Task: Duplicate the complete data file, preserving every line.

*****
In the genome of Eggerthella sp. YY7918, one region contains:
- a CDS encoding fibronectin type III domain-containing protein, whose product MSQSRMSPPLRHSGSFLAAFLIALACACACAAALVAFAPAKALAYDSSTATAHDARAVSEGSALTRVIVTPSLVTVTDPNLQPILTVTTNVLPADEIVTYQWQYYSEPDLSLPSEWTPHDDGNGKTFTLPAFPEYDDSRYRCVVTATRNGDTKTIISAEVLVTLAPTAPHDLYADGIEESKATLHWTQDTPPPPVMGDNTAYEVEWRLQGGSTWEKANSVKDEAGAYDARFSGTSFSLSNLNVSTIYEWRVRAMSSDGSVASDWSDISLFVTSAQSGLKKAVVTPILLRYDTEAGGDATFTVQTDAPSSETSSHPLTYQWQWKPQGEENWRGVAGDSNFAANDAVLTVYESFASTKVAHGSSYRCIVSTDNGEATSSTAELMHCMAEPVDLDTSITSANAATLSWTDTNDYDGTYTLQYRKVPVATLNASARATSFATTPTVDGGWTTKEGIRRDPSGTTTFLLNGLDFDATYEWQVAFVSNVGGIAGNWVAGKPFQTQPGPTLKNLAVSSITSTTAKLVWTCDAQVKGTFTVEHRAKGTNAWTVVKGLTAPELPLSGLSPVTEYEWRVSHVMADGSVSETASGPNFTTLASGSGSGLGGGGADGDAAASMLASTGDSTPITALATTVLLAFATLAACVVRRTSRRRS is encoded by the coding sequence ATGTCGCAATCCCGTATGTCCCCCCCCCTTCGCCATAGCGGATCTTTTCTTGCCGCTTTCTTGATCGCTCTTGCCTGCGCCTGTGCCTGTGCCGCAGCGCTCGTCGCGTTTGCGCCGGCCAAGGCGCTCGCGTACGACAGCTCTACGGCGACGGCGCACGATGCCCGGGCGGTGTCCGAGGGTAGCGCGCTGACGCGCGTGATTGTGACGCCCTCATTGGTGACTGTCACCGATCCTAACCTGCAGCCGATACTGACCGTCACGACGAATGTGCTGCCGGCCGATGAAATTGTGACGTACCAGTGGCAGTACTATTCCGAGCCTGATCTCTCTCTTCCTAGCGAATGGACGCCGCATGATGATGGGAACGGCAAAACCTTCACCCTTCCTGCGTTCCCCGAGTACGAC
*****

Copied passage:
In the genome of Eggerthella sp. YY7918, one region contains:
- a CDS encoding fibronectin type III domain-containing protein, whose product MSQSRMSPPLRHSGSFLAAFLIALACACACAAALVAFAPAKALAYDSSTATAHDARAVSEGSALTRVIVTPSLVTVTDPNLQPILTVTTNVLPADEIVTYQWQYYSEPDLSLPSEWTPHDDGNGKTFTLPAFPEYDDSRYRCVVTATRNGDTKTIISAEVLVTLAPTAPHDLYADGIEESKATLHWTQDTPPPPVMGDNTAYEVEWRLQGGSTWEKANSVKDEAGAYDARFSGTSFSLSNLNVSTIYEWRVRAMSSDGSVASDWSDISLFVTSAQSGLKKAVVTPILLRYDTEAGGDATFTVQTDAPSSETSSHPLTYQWQWKPQGEENWRGVAGDSNFAANDAVLTVYESFASTKVAHGSSYRCIVSTDNGEATSSTAELMHCMAEPVDLDTSITSANAATLSWTDTNDYDGTYTLQYRKVPVATLNASARATSFATTPTVDGGWTTKEGIRRDPSGTTTFLLNGLDFDATYEWQVAFVSNVGGIAGNWVAGKPFQTQPGPTLKNLAVSSITSTTAKLVWTCDAQVKGTFTVEHRAKGTNAWTVVKGLTAPELPLSGLSPVTEYEWRVSHVMADGSVSETASGPNFTTLASGSGSGLGGGGADGDAAASMLASTGDSTPITALATTVLLAFATLAACVVRRTSRRRS is encoded by the coding sequence ATGTCGCAATCCCGTATGTCCCCCCCCCTTCGCCATAGCGGATCTTTTCTTGCCGCTTTCTTGATCGCTCTTGCCTGCGCCTGTGCCTGTGCCGCAGCGCTCGTCGCGTTTGCGCCGGCCAAGGCGCTCGCGTACGACAGCTCTACGGCGACGGCGCACGATGCCCGGGCGGTGTCCGAGGGTAGCGCGCTGACGCGCGTGATTGTGACGCCCTCATTGGTGACTGTCACCGATCCTAACCTGCAGCCGATACTGACCGTCACGACGAATGTGCTGCCGGCCGATGAAATTGTGACGTACCAGTGGCAGTACTATTCCGAGCCTGATCTCTCTCTTCCTAGCGAATGGACGCCGCATGATGATGGGAACGGCAAAACCTTCACCCTTCCTGCGTTCCCCGAGTACGAC